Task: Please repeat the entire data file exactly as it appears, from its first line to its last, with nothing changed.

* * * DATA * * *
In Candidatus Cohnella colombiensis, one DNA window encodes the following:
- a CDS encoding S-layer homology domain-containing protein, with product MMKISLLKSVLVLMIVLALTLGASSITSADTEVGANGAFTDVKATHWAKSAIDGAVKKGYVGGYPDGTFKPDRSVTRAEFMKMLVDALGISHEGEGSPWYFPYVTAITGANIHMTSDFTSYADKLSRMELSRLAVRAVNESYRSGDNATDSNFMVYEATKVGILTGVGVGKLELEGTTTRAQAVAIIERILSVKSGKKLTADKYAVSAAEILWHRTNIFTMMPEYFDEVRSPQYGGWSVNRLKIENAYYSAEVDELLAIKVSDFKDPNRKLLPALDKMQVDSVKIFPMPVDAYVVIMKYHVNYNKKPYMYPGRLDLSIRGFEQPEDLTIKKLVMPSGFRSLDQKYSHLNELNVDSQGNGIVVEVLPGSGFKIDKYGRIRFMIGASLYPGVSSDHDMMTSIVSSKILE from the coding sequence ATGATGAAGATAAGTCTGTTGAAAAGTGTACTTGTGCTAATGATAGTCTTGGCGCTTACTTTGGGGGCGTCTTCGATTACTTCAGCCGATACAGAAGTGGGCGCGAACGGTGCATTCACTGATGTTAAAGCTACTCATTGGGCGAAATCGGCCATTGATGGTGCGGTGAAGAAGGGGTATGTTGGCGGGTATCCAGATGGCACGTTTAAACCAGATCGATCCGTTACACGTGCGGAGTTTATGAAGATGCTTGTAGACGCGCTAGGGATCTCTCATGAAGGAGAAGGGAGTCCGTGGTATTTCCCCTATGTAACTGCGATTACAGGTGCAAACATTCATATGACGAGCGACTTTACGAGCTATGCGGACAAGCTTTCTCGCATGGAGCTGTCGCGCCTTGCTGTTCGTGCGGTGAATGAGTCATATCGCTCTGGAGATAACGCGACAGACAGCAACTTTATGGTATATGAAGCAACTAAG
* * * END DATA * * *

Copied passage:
In Candidatus Cohnella colombiensis, one DNA window encodes the following:
- a CDS encoding S-layer homology domain-containing protein, with product MMKISLLKSVLVLMIVLALTLGASSITSADTEVGANGAFTDVKATHWAKSAIDGAVKKGYVGGYPDGTFKPDRSVTRAEFMKMLVDALGISHEGEGSPWYFPYVTAITGANIHMTSDFTSYADKLSRMELSRLAVRAVNESYRSGDNATDSNFMVYEATKVGILTGVGVGKLELEGTTTRAQAVAIIERILSVKSGKKLTADKYAVSAAEILWHRTNIFTMMPEYFDEVRSPQYGGWSVNRLKIENAYYSAEVDELLAIKVSDFKDPNRKLLPALDKMQVDSVKIFPMPVDAYVVIMKYHVNYNKKPYMYPGRLDLSIRGFEQPEDLTIKKLVMPSGFRSLDQKYSHLNELNVDSQGNGIVVEVLPGSGFKIDKYGRIRFMIGASLYPGVSSDHDMMTSIVSSKILE from the coding sequence ATGATGAAGATAAGTCTGTTGAAAAGTGTACTTGTGCTAATGATAGTCTTGGCGCTTACTTTGGGGGCGTCTTCGATTACTTCAGCCGATACAGAAGTGGGCGCGAACGGTGCATTCACTGATGTTAAAGCTACTCATTGGGCGAAATCGGCCATTGATGGTGCGGTGAAGAAGGGGTATGTTGGCGGGTATCCAGATGGCACGTTTAAACCAGATCGATCCGTTACACGTGCGGAGTTTATGAAGATGCTTGTAGACGCGCTAGGGATCTCTCATGAAGGAGAAGGGAGTCCGTGGTATTTCCCCTATGTAACTGCGATTACAGGTGCAAACATTCATATGACGAGCGACTTTACGAGCTATGCGGACAAGCTTTCTCGCATGGAGCTGTCGCGCCTTGCTGTTCGTGCGGTGAATGAGTCATATCGCTCTGGAGATAACGCGACAGACAGCAACTTTATGGTATATGAAGCAACTAAG